Chris Beck still has a scar to remind him of the first time he rode a bike. It was a hot day in the summer of 1979, and Chris took a tumble, meeting the country road he’d been riding a moment before.
Chris’s early injury didn’t deter him from getting back on the bike, and soon enough he was catching air on his BMX bike, riding with his brothers around their backyard trails. The brothers built their own jumps to tackle with their BMX bikes. “No distance was too far to ride if there was air to catch.”
Chris’s passion for going “all in” in competition was born in 7th grade, when he broke the school record for the mile in gym class and resolved to, from then on, do things at the front of the pack.
As a college student, he worked summers in construction. His boss drove a sports car, to which he had had a chromed-out GT Zaskar with mag wheels permanently mounted on the roof rack. The boss said it “made his ride look good,” but Chris had other plans for that bike. A month’s wages later, he was shredding the local trails after work every day with that bike that had, until then, been an eccentric hood ornament.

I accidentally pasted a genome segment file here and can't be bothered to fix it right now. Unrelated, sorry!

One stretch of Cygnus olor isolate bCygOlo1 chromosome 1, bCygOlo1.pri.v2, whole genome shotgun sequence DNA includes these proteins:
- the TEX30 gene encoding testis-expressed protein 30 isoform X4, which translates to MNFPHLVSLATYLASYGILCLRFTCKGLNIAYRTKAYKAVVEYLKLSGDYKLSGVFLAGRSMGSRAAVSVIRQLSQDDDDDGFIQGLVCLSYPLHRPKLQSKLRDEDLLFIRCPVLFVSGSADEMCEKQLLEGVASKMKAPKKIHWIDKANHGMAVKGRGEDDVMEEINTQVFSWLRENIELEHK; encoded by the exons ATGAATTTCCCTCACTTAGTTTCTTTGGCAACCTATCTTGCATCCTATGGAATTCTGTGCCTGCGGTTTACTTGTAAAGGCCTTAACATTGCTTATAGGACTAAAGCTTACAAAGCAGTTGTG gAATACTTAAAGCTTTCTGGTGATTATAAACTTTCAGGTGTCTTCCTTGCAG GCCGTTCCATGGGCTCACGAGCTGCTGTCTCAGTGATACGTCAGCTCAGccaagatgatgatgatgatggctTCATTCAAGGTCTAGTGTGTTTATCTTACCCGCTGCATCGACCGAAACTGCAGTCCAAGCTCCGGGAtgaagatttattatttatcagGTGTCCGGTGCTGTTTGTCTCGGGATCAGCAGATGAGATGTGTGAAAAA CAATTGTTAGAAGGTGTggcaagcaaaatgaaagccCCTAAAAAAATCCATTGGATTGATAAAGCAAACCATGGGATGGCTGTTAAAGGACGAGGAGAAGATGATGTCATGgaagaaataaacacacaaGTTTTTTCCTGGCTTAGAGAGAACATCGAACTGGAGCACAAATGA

In 2000, Chris rode in his first race, the Susquehanna Scorcher, on his beloved GT Zaskar, and won.
“I pulled a wheelie as I crossed the finish line and fell off the back of the bike. I still can’t pull a proper wheelie.”
After some years of success in MTB, Chris set his sights on the Tour de France, shaved his legs, joined the Trek/VW p/b Joe’s Bike Shop road racing team, and quickly became a hilly road race specialist.
Never content to idle in one specialty too long, Chris rediscovered his love of the trails after a few years riding circles on the pavement of parking lots. He began racing the MTB circuit in hopes of joining the Trek/VW mountain squad.
“For a few years I chased Chris Eatough, Jeremiah Bishop, and a few other superstars of the sport around the east coast, eventually growing tired of 3rd place. Then I discovered that I had a knack for endurance.”
Chris trained like mad with good friend and 6-time 24-hour world champion Chris Eatough, and catapulted himself to the top of the 100 miles racing scene. The NUE series was born.
Soon after reaching the highest point in his racing career, Chris welcomed his daughter Charlotte in 2009. He’s since been focused on building a coaching business, through which his athletes become his greatest connection the the sport he loves so much.